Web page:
By Joe Holloway
Knoxville’s railroad history is a proud one. Its two beautifully-preserved downtown depots, the Louisville & Nashville (L&N) and the Southern, stand as testaments to that heritage. Another downtown fixture, the “Three Rivers Rambler” passenger train, returns the lonesome whistles of iron horses to a city once filled with them.
Yet, many Knoxvillians, both new and not-so-new, are unaware of another railroad that served downtown Knoxville for a half-century. Its terminal stood in the shadow of The Hill, the University of Tennessee’s main campus. Its train crews worked hard just to cross the Tennessee River on departure and to enter the terminal on arrival.
This was the Smoky Mountain Railroad, originally built as the Knoxville, Sevierville & Eastern Railway, or KS&E. Those initials, as well as the trains’ 11 mile per hour speeds, inspired the line’s still-used nickname, “Knoxville, Slow & Easy.” From 1910 until 1961, the “Slow & Easy” linked downtown Knoxville with Sevierville. During the Roaring Twenties, an affiliated line, the Pigeon River Railroad, extended service to Pigeon Forge and McCookville.
Headlines at both ends of the line celebrated its completion. It provided new forms of both transportation and entertainment to patrons in that much simpler age. It predated Chapman Highway by a quarter-century and today’s Exit 407 by decades. Before the mid-Thirties, a 2-1/4 hour train ride was the fastest conveyance between Knoxville and Sevierville for passengers and freight.
Throughout its financially-rocky history, the line operated under four different names: KS&E (1909-1921), Knoxville & Carolina (1921-1926), Tennessee & North Carolina (1926-1938) and Smoky Mountain (1938-1961). Founder W. J. Oliver envisioned selling his new railroad to the growing Southern system. However, Oliver’s friend, Southern president Samuel Spencer, perished in a Virginia train wreck. So, the sale never happened. Oliver built his line anyway, still desiring an over-mountain link with another railroad in the Carolinas.
During its era, the Smoky Mountain Railroad operated unique steam locomotives and wooden passenger and freight cars. Thus, authors and rail fans came from afar to write about and photograph the “Slow & Easy” before it was too late. In 1949, writer William H. Schmidt Jr. dubbed Smoky Mountain “the Shrine of Shortline Railroading.” By this time, the L&N and Southern were operating diesel-powered streamliners and all-steel fast freights.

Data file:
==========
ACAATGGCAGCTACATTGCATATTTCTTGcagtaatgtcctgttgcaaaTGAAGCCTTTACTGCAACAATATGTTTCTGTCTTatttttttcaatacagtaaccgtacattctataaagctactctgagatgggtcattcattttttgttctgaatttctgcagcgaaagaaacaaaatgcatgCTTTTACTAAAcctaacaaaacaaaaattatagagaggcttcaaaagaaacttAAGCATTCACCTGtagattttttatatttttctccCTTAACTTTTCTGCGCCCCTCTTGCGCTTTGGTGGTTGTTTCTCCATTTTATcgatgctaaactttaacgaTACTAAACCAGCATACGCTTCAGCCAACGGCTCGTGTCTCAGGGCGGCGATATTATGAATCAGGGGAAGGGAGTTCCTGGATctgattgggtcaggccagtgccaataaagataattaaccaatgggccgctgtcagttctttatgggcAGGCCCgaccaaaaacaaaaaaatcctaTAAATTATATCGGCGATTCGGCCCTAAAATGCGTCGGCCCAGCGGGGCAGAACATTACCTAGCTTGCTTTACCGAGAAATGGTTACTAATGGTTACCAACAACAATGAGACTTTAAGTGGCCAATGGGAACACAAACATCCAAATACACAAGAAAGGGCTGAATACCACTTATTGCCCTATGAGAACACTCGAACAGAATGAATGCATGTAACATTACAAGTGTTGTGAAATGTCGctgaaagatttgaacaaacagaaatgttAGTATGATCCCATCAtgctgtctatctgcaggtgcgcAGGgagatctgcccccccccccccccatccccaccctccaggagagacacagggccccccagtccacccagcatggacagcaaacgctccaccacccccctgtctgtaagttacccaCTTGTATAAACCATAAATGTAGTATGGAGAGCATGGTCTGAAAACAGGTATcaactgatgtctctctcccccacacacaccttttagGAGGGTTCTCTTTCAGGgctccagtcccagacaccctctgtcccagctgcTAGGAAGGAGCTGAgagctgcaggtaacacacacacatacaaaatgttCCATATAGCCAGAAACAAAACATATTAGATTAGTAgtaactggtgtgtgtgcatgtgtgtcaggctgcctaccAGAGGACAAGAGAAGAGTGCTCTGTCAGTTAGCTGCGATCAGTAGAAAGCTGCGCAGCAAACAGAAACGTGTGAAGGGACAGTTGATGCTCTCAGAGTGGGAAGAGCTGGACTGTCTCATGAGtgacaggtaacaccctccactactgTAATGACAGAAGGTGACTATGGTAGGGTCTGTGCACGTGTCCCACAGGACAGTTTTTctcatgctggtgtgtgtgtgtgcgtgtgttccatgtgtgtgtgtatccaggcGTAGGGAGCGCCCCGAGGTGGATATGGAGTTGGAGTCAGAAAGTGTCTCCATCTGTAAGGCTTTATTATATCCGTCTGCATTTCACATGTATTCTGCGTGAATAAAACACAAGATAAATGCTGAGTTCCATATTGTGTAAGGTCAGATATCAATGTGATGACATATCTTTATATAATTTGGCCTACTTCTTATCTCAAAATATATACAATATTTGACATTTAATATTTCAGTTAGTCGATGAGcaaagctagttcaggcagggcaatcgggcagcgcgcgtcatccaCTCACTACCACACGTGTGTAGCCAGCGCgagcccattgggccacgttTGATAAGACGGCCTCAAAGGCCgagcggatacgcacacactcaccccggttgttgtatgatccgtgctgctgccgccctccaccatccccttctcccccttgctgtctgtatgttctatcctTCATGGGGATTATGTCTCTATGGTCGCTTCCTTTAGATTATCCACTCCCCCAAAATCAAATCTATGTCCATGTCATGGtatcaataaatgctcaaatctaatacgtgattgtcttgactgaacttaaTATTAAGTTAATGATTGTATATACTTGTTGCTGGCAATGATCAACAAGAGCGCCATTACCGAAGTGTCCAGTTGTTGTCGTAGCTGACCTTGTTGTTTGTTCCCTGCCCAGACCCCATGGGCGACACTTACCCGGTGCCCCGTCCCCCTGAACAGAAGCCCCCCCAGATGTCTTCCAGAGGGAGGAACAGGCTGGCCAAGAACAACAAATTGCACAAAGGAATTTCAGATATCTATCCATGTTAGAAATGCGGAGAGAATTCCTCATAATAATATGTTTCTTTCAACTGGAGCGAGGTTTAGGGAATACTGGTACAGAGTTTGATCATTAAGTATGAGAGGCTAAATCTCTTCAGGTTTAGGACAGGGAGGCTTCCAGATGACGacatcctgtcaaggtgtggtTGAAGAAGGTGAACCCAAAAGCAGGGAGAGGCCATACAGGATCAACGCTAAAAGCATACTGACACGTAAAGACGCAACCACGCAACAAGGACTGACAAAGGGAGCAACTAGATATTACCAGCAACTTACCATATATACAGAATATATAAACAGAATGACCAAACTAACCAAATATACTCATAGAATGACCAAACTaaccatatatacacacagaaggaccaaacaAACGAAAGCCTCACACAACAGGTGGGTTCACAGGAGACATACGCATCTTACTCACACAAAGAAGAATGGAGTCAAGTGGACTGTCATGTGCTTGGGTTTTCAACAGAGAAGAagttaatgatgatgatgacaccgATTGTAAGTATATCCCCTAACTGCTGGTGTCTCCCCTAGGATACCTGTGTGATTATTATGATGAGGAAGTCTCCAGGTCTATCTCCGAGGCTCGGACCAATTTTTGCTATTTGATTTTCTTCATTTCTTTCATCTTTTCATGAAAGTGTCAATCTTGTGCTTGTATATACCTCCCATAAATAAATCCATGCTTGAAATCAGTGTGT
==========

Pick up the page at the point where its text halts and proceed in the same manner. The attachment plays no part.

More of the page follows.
The railroad’s Knoxville terminal was in the Second Creek valley at the intersection of Main and Cumberland Avenues. In 1982, the same site hosted the World’s Fair’s Australian Pavilion. Today, university parking lots S7 and C18 occupy the property.
Trains departing the terminal briefly entered the riverfront. Then, they backed up to the Southern’s Knoxville & Augusta (K&A) “highline,” where they reversed again and crossed the river. Just over two miles of K&A trackage rights permitted Sevierville-bound trains to travel to a switch in Vestal, where the “Slow & Easy” proper began.
In the railroad’s earliest days, South Knoxville and south Knox County were still mostly rural. From Vestal, the KS&E struck out across country, following the lay of the land. Small passenger depots and shelters were named for communities and property owners. The Knox County stops were Kincaid (Martin Mill Pike crossing), Ford (Magazine Road / West Ford Valley Road intersection), Clear Spring (along Dick Ford Lane), Neuberts (Tipton Station Road / Pickens Gap Road intersection) and Klondike (Highland View Road crossing).
On the site of today’s Charter E. Doyle Park was Crusher Wye, a locomotive turning track and spur which served the marble quarry just off Stone Road. A few miles beyond, the “Slow & Easy” passed through a deep rock cut in Brown Mountain. Today, the cut is just across Chapman Highway from Ye Olde Steak House.
For economy’s sake, the KS&E was routed through a preexisting rock cut at Shooks Gap in Bays Mountain. The county line cut was originally made in the 1880s for the failed Carolina, Knoxville & Western Railway project. The “Slow & Easy’s” Sevier County stations were Shooks, Pitner, Seymour, Oak City, McMahan, Boyds Creek, Revilo (founder Oliver’s name spelled backward), Ewing and Sevierville.
In its final years, the railroad’s track and trestles deteriorated, making derailments commonplace. The proliferation of trucks and buses on Chapman Highway sealed the line’s fate. Its final train ran in January, 1961, and its rails were removed five years later.
Many Knox and Sevier Countians have fond, vivid memories of the “Slow & Easy” to this day, despite its unfortunate ending. Special events at both ends of the line and points in between will commemorate its 110th anniversary this Fall and Winter.
Joe Holloway (email: SmokyMtnRR@gmail.com) is an amateur historian and native South Knoxvillian.